Via Ezra Klein, here are handful of charts from the Center on Budget and Policy Priorities that perfectly captures how Paul Ryan's budget would essentially wipe out all government services for those in need in order to fund a massive redistribution of wealth back up to those at the top of the income scale.
Last Friday I noted Paul Ryan’s comments where he, in essence, accused the top military brass of lying to Congress to cover-up potential harm to the nation’s security in Obama’s proposed budget. To Ryan’s credit, he went on the Sunday shows to retract the claims. Per TPM:
Paul Ryan, the supposed champion of fiscal restraint among right-wing Republicans, has put his colleagues in an awkward bind. His budget includes a host of unpopular provisions, and if implemented, would eviscerate almost every part of the government except defense, health care, and Social Security by 2050 according to the Center on Budget and Policy Priorities. Yesterday, all but 10 House Republicans entered their name in the congressional record as supporters of the bill, providing Democrats with ample material for negative campaigning this fall.
I'm of the same mindset as Salon's Alex Pareene: it's far, far too early to begin 2016 speculation. Political prognosticating is a dangerous game; it's hard to know what lies on the horizon several months from now, let alone several years. A few years ago a star governor of South Carolina seemed like a probable Republican candidate until he took a few too many hikes on the Appalachian trail. Or six years back, when the junior Illinois senator seemed like a far more likely Democratic candidate in 2012 or even 2016. Hell, we don't even know if the Republicans will have a competitive primary in 2016 or if Mitt Romney will gather the forces for a reelection bid.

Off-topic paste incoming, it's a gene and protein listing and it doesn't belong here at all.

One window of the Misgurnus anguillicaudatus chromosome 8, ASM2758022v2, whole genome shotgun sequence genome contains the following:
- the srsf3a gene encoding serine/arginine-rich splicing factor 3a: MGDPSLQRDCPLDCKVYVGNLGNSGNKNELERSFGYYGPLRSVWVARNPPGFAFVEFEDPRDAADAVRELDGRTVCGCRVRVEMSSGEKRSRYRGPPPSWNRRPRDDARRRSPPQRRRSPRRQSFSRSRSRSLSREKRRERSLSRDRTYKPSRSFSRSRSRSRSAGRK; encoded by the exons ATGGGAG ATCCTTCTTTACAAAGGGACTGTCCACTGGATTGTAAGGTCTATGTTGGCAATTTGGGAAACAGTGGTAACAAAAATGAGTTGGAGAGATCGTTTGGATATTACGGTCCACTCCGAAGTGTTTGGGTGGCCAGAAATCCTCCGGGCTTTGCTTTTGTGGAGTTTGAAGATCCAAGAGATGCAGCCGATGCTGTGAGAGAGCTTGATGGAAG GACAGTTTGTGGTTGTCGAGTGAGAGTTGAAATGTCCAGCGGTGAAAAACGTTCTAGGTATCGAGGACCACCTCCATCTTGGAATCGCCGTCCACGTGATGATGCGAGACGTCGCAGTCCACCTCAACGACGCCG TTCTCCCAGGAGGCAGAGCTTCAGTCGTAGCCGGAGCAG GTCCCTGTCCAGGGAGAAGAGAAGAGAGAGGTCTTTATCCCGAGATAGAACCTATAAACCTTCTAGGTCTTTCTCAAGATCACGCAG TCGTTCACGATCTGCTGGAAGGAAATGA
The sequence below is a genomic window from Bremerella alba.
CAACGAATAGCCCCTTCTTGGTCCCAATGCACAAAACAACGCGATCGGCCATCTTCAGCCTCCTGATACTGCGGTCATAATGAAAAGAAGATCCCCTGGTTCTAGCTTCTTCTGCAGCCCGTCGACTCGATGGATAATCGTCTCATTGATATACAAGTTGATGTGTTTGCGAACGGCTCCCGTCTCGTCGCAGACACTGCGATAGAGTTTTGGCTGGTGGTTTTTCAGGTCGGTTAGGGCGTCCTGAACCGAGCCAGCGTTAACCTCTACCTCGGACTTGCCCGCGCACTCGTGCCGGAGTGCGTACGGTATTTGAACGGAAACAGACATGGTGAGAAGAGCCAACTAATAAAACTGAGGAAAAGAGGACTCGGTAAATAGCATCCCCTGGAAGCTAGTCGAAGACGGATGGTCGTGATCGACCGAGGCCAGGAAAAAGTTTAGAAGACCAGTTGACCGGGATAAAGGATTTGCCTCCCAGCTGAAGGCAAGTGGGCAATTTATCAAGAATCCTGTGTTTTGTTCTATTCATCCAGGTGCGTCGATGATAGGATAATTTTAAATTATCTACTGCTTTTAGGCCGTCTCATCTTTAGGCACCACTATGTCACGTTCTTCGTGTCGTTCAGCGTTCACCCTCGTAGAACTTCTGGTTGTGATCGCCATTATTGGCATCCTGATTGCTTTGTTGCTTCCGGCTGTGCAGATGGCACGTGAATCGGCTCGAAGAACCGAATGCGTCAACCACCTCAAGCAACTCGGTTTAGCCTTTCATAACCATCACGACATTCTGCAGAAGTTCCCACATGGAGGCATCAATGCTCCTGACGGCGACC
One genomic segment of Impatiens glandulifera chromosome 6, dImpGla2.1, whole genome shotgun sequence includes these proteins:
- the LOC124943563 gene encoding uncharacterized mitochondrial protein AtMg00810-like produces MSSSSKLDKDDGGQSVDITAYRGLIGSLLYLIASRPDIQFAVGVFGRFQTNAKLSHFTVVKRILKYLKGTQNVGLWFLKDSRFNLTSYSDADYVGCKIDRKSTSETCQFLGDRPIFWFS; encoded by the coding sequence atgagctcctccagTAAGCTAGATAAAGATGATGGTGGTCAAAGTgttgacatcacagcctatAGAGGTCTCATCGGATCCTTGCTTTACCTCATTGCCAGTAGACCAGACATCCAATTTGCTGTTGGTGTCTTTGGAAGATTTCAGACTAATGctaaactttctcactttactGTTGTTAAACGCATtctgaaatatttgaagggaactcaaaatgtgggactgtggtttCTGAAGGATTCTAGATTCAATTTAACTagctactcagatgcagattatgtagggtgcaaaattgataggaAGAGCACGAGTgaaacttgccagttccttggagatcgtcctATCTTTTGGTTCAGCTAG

Women's health and abortion access have dominated state legislatures across the country and, until recently, dominated the headlines as well. But as legislative sessions are wrapping up and final decisions get made, there's been less focus on the issues. Perhaps it's because, in several cases, the bills are dying with whimpers instead of bangs.
Reporters and Republicans alike have finally come to their senses and begun to treat Mitt Romney as the presumptive nominee. Republican officials such as Jeb Bush and Kevin McCarthy have recently endorsed Romney, and a Rick Santorum victory in a southern state (Lousiana this past weekend for those keeping track) no longer sets off a round of speculation on whether Romney might be derailed.
Tea Partiers descended on the Capitol Tuesday afternoon to voice their disapproval of Obamacare as the Supreme Court debated the constitutionality of the individual mandate, which will require citizens to purchase health insurance or else face a nominal fee once the bill has been fully implemented in 2014. Initially a conservative solution—originating at Bush's favorite think tank The Heritage Foundation—the mandate has come to symbolize conservative distaste with the bill that will expand coverage to millions of currently uninsured Americans.
By the end of this week, teachers in Tennessee will likely have new protections if they teach creationism alongside evolution or rely on dubious reports that climate change is a myth.
A measure awaiting gubernatorial approval explicitly protects teachers who give countering theories to evolution, climate change, and the like, in an effort to foster critical-thinking skills. The bill received overwhelming legislative support, and the governor is expected to approve it.